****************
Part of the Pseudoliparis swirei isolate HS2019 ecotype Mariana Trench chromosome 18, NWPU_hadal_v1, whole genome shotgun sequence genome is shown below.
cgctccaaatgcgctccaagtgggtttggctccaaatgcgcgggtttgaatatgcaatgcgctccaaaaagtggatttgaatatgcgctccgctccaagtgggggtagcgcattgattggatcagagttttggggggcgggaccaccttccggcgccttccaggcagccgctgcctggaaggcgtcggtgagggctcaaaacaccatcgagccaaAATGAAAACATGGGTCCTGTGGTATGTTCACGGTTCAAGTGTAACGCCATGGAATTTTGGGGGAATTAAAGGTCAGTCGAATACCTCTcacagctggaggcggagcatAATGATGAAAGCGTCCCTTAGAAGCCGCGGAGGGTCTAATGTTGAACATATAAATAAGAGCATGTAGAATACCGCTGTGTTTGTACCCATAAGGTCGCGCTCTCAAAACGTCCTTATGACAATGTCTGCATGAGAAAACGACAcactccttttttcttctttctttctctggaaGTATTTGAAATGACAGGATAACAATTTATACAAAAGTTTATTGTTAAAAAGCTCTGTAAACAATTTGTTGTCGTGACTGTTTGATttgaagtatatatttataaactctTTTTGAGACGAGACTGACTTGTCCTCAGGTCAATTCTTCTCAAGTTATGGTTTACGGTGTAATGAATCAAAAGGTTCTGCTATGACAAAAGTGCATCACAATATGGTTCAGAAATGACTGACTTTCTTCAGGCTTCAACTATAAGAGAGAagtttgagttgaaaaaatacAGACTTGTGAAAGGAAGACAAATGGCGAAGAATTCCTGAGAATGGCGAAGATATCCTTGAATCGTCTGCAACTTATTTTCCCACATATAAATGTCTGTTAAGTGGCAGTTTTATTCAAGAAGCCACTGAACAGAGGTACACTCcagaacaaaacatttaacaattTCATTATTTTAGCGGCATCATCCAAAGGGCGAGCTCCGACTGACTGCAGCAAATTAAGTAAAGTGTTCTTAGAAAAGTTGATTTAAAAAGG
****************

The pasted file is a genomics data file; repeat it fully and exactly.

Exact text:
Part of the Pseudoliparis swirei isolate HS2019 ecotype Mariana Trench chromosome 18, NWPU_hadal_v1, whole genome shotgun sequence genome is shown below.
cgctccaaatgcgctccaagtgggtttggctccaaatgcgcgggtttgaatatgcaatgcgctccaaaaagtggatttgaatatgcgctccgctccaagtgggggtagcgcattgattggatcagagttttggggggcgggaccaccttccggcgccttccaggcagccgctgcctggaaggcgtcggtgagggctcaaaacaccatcgagccaaAATGAAAACATGGGTCCTGTGGTATGTTCACGGTTCAAGTGTAACGCCATGGAATTTTGGGGGAATTAAAGGTCAGTCGAATACCTCTcacagctggaggcggagcatAATGATGAAAGCGTCCCTTAGAAGCCGCGGAGGGTCTAATGTTGAACATATAAATAAGAGCATGTAGAATACCGCTGTGTTTGTACCCATAAGGTCGCGCTCTCAAAACGTCCTTATGACAATGTCTGCATGAGAAAACGACAcactccttttttcttctttctttctctggaaGTATTTGAAATGACAGGATAACAATTTATACAAAAGTTTATTGTTAAAAAGCTCTGTAAACAATTTGTTGTCGTGACTGTTTGATttgaagtatatatttataaactctTTTTGAGACGAGACTGACTTGTCCTCAGGTCAATTCTTCTCAAGTTATGGTTTACGGTGTAATGAATCAAAAGGTTCTGCTATGACAAAAGTGCATCACAATATGGTTCAGAAATGACTGACTTTCTTCAGGCTTCAACTATAAGAGAGAagtttgagttgaaaaaatacAGACTTGTGAAAGGAAGACAAATGGCGAAGAATTCCTGAGAATGGCGAAGATATCCTTGAATCGTCTGCAACTTATTTTCCCACATATAAATGTCTGTTAAGTGGCAGTTTTATTCAAGAAGCCACTGAACAGAGGTACACTCcagaacaaaacatttaacaattTCATTATTTTAGCGGCATCATCCAAAGGGCGAGCTCCGACTGACTGCAGCAAATTAAGTAAAGTGTTCTTAGAAAAGTTGATTTAAAAAGG